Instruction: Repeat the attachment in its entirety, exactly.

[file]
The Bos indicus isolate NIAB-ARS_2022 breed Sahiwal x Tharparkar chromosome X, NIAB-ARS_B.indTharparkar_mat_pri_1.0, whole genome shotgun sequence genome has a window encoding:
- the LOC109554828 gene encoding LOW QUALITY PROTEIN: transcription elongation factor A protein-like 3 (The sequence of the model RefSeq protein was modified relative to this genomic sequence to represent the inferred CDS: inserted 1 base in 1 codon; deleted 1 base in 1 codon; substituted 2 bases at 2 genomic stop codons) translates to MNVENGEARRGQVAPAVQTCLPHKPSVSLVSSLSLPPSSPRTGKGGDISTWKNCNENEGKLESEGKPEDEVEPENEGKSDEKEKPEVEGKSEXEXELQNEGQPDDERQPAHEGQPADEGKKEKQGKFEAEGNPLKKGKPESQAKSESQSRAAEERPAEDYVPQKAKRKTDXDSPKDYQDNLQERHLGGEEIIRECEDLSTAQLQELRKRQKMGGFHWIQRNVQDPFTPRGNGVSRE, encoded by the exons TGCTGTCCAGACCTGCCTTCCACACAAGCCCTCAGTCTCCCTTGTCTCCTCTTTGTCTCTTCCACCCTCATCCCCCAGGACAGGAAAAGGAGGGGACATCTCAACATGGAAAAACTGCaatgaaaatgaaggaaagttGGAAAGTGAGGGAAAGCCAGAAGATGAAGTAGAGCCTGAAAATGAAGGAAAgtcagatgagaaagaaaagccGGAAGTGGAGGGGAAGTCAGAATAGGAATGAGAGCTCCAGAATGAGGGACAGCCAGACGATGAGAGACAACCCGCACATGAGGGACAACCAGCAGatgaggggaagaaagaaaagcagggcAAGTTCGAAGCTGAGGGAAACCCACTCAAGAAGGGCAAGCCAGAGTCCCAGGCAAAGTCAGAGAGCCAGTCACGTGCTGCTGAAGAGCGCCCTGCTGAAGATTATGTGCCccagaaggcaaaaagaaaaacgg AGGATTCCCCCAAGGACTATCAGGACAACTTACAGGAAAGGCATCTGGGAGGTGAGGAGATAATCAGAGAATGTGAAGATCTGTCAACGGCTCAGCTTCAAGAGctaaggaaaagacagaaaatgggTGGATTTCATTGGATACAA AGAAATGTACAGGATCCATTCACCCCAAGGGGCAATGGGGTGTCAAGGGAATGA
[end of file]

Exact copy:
The Bos indicus isolate NIAB-ARS_2022 breed Sahiwal x Tharparkar chromosome X, NIAB-ARS_B.indTharparkar_mat_pri_1.0, whole genome shotgun sequence genome has a window encoding:
- the LOC109554828 gene encoding LOW QUALITY PROTEIN: transcription elongation factor A protein-like 3 (The sequence of the model RefSeq protein was modified relative to this genomic sequence to represent the inferred CDS: inserted 1 base in 1 codon; deleted 1 base in 1 codon; substituted 2 bases at 2 genomic stop codons) translates to MNVENGEARRGQVAPAVQTCLPHKPSVSLVSSLSLPPSSPRTGKGGDISTWKNCNENEGKLESEGKPEDEVEPENEGKSDEKEKPEVEGKSEXEXELQNEGQPDDERQPAHEGQPADEGKKEKQGKFEAEGNPLKKGKPESQAKSESQSRAAEERPAEDYVPQKAKRKTDXDSPKDYQDNLQERHLGGEEIIRECEDLSTAQLQELRKRQKMGGFHWIQRNVQDPFTPRGNGVSRE, encoded by the exons TGCTGTCCAGACCTGCCTTCCACACAAGCCCTCAGTCTCCCTTGTCTCCTCTTTGTCTCTTCCACCCTCATCCCCCAGGACAGGAAAAGGAGGGGACATCTCAACATGGAAAAACTGCaatgaaaatgaaggaaagttGGAAAGTGAGGGAAAGCCAGAAGATGAAGTAGAGCCTGAAAATGAAGGAAAgtcagatgagaaagaaaagccGGAAGTGGAGGGGAAGTCAGAATAGGAATGAGAGCTCCAGAATGAGGGACAGCCAGACGATGAGAGACAACCCGCACATGAGGGACAACCAGCAGatgaggggaagaaagaaaagcagggcAAGTTCGAAGCTGAGGGAAACCCACTCAAGAAGGGCAAGCCAGAGTCCCAGGCAAAGTCAGAGAGCCAGTCACGTGCTGCTGAAGAGCGCCCTGCTGAAGATTATGTGCCccagaaggcaaaaagaaaaacgg AGGATTCCCCCAAGGACTATCAGGACAACTTACAGGAAAGGCATCTGGGAGGTGAGGAGATAATCAGAGAATGTGAAGATCTGTCAACGGCTCAGCTTCAAGAGctaaggaaaagacagaaaatgggTGGATTTCATTGGATACAA AGAAATGTACAGGATCCATTCACCCCAAGGGGCAATGGGGTGTCAAGGGAATGA